Npower has become the third of the big six energy suppliers to announce a rise in its consumer energy prices.
The energy giant’s prices will rise by an average of 10.4% on December 1 – the highest increase announced so far – affecting around 2 million customers. The average Npower annual bill will rise by £141 to £1,493, according to price comparison site MoneySuperMarket.
On the announcement, Paul Massara, chief executive of Npower, said, “I know that any increases to household bills are always unwelcome, and this is not a decision that we have taken lightly. We will continue to take steps where we can to reduce the impact of the external influences on energy bills.”
Massara, like executives from SSE and British Gas, blamed the prices rises on the government’s environmental and social schemes and the cost of buying energy.
SSE has announced price increases of 8.2% starting on November 15, while British Gas said its prices would go up by 9.2% on November 23.
Scottish Power, E.ON and EDF Energy – the rest of the big six – have not yet made announcements on their winter pricing. However, MoneySuperMarket have said that they expect these companies to follow suit.
Clare Francis, editor-in-chief at MoneySuperMarket, said, “The domino effect has really kicked in.”
She added that customers should save their money by switching providers and opting for a fixed price tariff to protect themselves from future price hikes.
“Energy prices are set to continue rising and the only way we can minimise the impact is to get into the habit of switching our energy deals regularly and seek to reduce the amount of energy we use in our homes”, Francis said.
“There are deals available promising to fix your prices for the next four winters. EDF Energy Blue+ Price Freeeeze for example, guarantees your prices until March 2017. With an average bill of £1,340 it will be £150 cheaper than the average standard bill from npower once the price rise takes effect.”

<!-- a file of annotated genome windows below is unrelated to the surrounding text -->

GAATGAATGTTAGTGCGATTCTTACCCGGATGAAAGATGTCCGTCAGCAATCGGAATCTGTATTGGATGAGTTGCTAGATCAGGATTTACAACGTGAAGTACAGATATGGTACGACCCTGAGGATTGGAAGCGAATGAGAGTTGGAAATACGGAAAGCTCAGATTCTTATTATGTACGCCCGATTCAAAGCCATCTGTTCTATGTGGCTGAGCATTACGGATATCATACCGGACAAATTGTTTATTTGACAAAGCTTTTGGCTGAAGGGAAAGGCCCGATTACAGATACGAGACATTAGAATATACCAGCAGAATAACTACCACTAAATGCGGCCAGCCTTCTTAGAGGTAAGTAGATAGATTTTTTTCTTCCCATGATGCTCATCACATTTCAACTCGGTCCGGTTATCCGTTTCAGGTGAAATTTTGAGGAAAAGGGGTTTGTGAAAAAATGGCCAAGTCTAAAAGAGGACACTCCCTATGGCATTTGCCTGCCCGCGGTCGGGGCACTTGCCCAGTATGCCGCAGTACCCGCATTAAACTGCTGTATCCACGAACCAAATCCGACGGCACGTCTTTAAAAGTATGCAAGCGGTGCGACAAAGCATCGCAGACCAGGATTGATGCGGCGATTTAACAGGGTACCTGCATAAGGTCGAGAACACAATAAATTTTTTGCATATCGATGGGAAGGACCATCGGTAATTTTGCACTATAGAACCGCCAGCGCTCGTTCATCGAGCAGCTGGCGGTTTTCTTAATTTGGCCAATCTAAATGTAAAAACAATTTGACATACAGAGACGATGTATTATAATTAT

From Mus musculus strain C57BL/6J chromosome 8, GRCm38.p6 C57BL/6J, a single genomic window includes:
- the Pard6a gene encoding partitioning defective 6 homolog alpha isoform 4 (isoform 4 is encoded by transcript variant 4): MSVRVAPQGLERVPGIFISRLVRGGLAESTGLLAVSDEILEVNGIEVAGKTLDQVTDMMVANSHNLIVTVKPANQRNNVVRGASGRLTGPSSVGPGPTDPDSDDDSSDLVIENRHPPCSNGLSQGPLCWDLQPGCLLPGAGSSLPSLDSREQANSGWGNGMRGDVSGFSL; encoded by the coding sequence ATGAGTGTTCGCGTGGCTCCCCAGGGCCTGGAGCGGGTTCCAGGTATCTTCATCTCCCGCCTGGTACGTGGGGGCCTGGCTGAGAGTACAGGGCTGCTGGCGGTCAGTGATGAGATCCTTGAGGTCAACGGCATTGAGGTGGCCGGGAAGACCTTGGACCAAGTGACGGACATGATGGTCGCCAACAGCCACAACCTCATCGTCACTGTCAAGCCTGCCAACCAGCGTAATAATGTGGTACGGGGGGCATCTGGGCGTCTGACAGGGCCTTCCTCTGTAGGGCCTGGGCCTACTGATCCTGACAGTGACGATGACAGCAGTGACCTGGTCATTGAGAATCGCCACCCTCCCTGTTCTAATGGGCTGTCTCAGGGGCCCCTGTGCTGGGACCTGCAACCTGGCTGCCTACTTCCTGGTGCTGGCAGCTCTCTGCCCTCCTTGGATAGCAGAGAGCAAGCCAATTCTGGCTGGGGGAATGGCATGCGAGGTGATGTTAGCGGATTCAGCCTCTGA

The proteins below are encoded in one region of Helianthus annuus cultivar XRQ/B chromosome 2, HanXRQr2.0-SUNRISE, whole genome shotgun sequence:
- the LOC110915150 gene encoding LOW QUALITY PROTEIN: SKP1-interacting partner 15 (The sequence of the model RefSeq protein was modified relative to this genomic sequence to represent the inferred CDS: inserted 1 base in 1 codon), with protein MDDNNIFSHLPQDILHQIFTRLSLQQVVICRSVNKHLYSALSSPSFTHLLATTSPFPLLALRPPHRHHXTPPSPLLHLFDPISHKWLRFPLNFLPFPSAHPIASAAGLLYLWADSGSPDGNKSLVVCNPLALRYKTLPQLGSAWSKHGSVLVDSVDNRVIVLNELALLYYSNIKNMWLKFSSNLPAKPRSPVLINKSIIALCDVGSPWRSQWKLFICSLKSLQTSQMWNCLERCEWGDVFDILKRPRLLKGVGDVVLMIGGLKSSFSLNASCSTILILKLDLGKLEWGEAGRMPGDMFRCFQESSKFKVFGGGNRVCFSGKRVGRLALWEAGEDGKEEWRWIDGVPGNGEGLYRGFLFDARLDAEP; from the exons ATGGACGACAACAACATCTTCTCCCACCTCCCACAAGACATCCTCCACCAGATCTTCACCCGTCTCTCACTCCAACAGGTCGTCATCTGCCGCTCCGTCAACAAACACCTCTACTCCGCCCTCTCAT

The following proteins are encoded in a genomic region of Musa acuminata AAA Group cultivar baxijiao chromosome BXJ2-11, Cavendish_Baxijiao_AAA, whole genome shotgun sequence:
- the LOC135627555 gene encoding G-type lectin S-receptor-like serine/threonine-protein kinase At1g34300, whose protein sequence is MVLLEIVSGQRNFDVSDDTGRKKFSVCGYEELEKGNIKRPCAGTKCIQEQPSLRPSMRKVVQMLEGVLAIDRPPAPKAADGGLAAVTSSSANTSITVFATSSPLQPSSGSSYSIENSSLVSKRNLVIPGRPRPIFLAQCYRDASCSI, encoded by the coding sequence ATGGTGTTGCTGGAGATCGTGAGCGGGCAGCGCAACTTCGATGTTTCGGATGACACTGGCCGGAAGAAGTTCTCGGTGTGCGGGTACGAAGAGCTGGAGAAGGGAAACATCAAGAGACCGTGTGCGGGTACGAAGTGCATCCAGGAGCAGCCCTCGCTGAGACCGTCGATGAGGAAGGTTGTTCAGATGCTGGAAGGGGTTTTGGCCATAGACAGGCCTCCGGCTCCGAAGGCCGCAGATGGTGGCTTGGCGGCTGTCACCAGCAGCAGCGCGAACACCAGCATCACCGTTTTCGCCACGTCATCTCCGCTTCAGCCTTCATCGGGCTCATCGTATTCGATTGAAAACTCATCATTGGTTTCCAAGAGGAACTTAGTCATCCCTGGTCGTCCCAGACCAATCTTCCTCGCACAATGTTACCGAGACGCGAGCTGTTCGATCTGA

Npower’s announcement coincides with the news that the British government had reached a deal with EDF Energy over the construction of the first new nuclear power station in 25 years.
It is hoped that the facility, Hinkley Point C, will power up to 6m homes in the UK, create thousands jobs and help the UK meet its climate targets by providing low-carbon energy.
However, consumer group Which? has expressed concern that the plans could see energy bills could go up further, as the owners of the nuclear plant are being guaranteed a price for electricity.
“Rising energy bills are one of the top concerns for cash-strapped consumers, so everyone will want to be assured that the price the government has agreed for new nuclear power is fair,” said Richard Lloyd, executive director at Which?.
Meanwhile, Richard Nixon, director of Friends of the Earth Scotland, said, “This price guarantee is a blank cheque that is likely to cost UK consumers more than £100 billion over the life of any new nuclear reactors. People are already worried about their fuel bills, adding a long-term nuclear subsidy at twice today’s prices is the last thing anyone needs.”